In sum, LEXY is an important addition to the optogenetic toolbox for interrogating the spatiotemporal dynamics of cellular signalling51. We believe that LEXY will provide the wide cell biology community with robust light control of many different proteins of interest and will enable novel studies on how nucleocytoplasmic protein dynamics impact cellular responses.
Constructs were generated using classical restriction enzyme cloning or golden gate cloning. Oligonucleotides were obtained from Sigma-Aldrich and codon-optimized DNA sequences were obtained as gBlocks from Integrated DNA Technologies. Golden gate cloning has been described previously by others52. A list of constructs used in this study (Supplementary Table 1), oligonucleotide sequences (Supplementary Table 2) and protein-encoding sequences created in this study (Supplementary Data) are provided as Supplementary Information. Constructs are available via Addgene (plasmids #72655–72662) or on request.
For screening of the different AsLOV2-NES hybrid variants, vectors expressing NLS-mCherry-AsLOV2-NES fusions were cloned. As template, we used pDN34 (previously reported by us4) encoding a mCherry-AsLOV2 fusion harbouring a PKIt NES N-terminally, and an artificial, bipartite NLS (biNLS2; ref. 4) photocaged within the AsLOV2 Jα helix C-terminally. First, we replaced the N-terminal NES with a cMycP1A NLS (AAAKRVKLD). Therefore, the complete pDN34 vector (excluding the PKIt NES) was PCR amplified using oligos 1 and 2 following digestion of the amplicon with BsmBI. The cMycP1A NLS was then introduced by oligo cloning using oligos 3 and 4, thereby yielding vector pDN101. The biNLS2 in pDN101 was then replaced by different artificial Jα-NES hybrid sequences (Supplementary Fig. 1). Therefore, the whole vector pDN101 excluding the biNLS2 sequence was PCR amplified with oligos 5 and 6 following digestion of the amplicon with BsmBI. Then NES 1–33 were introduced by oligo cloning using oligos 7–72 pairwise, thereby generating vectors pDN102–pDN134 encoding 33 different NLS-mCherry-AsLOV2-NES fusion variants. A control construct bearing the wild-type AsLOV2 domain instead of a AsLOV2-NES hybrid was generated accordingly using oligo pair 73–74, thereby yielding construct pDN135.
Next, we generated a vector co-expressing H2B-GFP and NLS-mCherry-LEXY (harbouring the AsLOV2-NES21 hybrid) using a 2A peptide co-expression strategy53,54,55. Therefore, we PCR amplified the whole vector pDN122 using oligos 2 and 75. A fragment encoding H2B-GFP was PCR amplified from vector H2B-GFP56 (kind gift from Geoff Wahl (Addgene plasmid #11680)) using oligos 76/77. Note that oligos 75 and 77 encode complementing halves of a T2A peptide54 sequence. The resulting amplicons were digested with BsmBI and ligated, thereby generating construct pDN136.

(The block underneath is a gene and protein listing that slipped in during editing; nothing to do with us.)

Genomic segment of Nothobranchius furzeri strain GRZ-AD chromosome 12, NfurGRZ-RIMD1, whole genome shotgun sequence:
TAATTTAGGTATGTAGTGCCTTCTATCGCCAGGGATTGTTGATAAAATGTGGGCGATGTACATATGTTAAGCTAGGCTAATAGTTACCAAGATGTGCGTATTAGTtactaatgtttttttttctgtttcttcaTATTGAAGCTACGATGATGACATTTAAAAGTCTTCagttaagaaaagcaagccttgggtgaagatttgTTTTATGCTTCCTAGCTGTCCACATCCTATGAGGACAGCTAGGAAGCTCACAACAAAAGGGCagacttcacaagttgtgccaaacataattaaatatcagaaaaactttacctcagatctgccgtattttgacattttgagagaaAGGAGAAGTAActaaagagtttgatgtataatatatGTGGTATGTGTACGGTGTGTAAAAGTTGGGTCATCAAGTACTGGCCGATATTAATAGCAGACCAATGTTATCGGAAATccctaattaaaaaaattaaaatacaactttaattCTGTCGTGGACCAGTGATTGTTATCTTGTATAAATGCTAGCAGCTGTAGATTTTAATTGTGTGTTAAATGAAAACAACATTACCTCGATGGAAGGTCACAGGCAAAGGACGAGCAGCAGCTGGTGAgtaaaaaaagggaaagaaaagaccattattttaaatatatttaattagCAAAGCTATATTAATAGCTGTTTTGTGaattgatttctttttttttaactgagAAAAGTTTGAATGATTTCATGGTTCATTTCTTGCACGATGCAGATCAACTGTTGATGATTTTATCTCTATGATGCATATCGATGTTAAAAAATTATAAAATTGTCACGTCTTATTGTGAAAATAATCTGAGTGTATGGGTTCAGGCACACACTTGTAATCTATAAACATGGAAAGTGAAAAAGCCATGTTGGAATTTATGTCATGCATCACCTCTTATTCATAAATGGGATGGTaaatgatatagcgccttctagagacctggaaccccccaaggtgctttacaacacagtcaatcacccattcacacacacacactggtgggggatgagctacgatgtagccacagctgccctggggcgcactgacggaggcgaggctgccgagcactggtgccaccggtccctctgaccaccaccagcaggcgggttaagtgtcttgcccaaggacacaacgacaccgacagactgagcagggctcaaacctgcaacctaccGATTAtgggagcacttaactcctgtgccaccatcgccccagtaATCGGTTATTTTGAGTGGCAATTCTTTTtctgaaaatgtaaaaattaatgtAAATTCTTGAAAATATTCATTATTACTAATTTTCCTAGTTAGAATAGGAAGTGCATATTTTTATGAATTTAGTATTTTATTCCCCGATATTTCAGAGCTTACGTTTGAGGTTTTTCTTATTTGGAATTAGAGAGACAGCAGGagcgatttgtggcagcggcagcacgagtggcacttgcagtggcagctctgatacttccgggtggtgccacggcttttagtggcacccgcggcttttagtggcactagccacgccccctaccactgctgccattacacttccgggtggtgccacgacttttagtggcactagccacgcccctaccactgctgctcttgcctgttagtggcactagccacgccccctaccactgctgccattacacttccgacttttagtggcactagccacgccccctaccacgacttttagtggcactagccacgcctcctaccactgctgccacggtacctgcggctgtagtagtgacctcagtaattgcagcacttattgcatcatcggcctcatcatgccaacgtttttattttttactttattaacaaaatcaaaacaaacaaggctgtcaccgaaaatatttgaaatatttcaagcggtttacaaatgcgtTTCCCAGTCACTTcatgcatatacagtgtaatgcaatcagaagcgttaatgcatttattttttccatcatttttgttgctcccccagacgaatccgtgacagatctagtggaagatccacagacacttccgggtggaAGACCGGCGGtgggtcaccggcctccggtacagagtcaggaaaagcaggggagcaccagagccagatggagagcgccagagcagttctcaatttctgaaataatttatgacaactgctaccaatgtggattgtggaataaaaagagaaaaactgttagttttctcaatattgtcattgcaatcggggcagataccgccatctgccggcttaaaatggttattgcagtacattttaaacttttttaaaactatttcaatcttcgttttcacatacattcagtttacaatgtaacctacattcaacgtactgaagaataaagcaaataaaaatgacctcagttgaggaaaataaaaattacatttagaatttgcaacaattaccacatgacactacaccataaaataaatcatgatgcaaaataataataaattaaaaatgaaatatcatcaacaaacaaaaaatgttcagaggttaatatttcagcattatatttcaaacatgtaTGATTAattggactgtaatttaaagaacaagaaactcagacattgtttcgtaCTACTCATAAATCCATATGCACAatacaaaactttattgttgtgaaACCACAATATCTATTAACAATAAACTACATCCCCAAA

To simplify cloning of mCherry-LEXY-tagged proteins of interest, we generated two golden gate entry vectors, namely pLEXY (pDN137) and pNLS-LEXY (pDN138). These vectors encode a CMV promoter-driven mCherry-LEXY expression cassette preceded by a bacterial toxin-encoding gene (ccdB16). The ccdB is flanked by BpiI (BbsI) sites and can thus be easily replaced by protein-encoding sequences using golden gate cloning. pNLS-LEXY furthermore contains a cMycP1A NLS 5′ of the ccdB gene, which is absent in pLEXY. We amplified a BpiI-flanked ccdB-encoding sequence from pDonor (Invitrogen) using oligos 78 and 80. We also amplified BpiI-flanked ccdB preceded by a cMycP1A NLS using oligos 79 and 80. mCherry-LEXY was PCR amplified from pDN122 in two fragments using oligos 81/82 and 83/84. Note that primers lead to mutagenesis and thereby removal of the BpiI site present within the mCherry-coding sequence. All amplicons were digested with BsmBI. Vector H2B-GFP56 was digested with EcoRI/NotI, thereby removing the H2B-GFP insert. Ligation of both mCherry-LEXY fragments with either ccdB fragment (with or without 5′ cMycP1A NLS) was performed into the EcoRI/NotI-linearized H2B-GFP vector, thereby yielding vectors pDN137 and pDN138. Note that BpiI digestion of pDN137 (pLEXY) and pDN138 (pNLS-LEXY) yields the following, identical overhangs: 5′: CATG; 3′: GTGA. When introducing a protein of interest by golden gate cloning, the 5′ CATG overhang corresponds to the start codon (underlined). The additional 5′ cytosine is either part of the Kozak consensus sequence (in pLEXY) or represents the last base of the last cMycP1A NLS codon (GAC encoding the aspartic acid residue; in pNLS-LEXY).
To generate mCherry-LEXY-tagged proteins, human codon-optimized sequences encoding p21 (Uniprot ID #P38936), Sox2 (#P48431), Nanog (#Q9H9S0), Cox17 (#Q14061), Acp1 (#P24666), Nxt1 (#Q9UKK6), Cre recombinase (#P06956) and the LexA DNA-binding domain (LexA residues 1–87; #P0A7C2) were ordered as gBlocks from Integrated DNA Technologies. All gBlocks were flanked by BpiI sites yielding 5′ CATG and 3′ GTGA overhangs. Each gBlock was then introduced by golden gate cloning into pNLS-LEXY and pLEXY via BpiI, thereby replacing the ccdB gene and generating vectors pDN139–pDN154.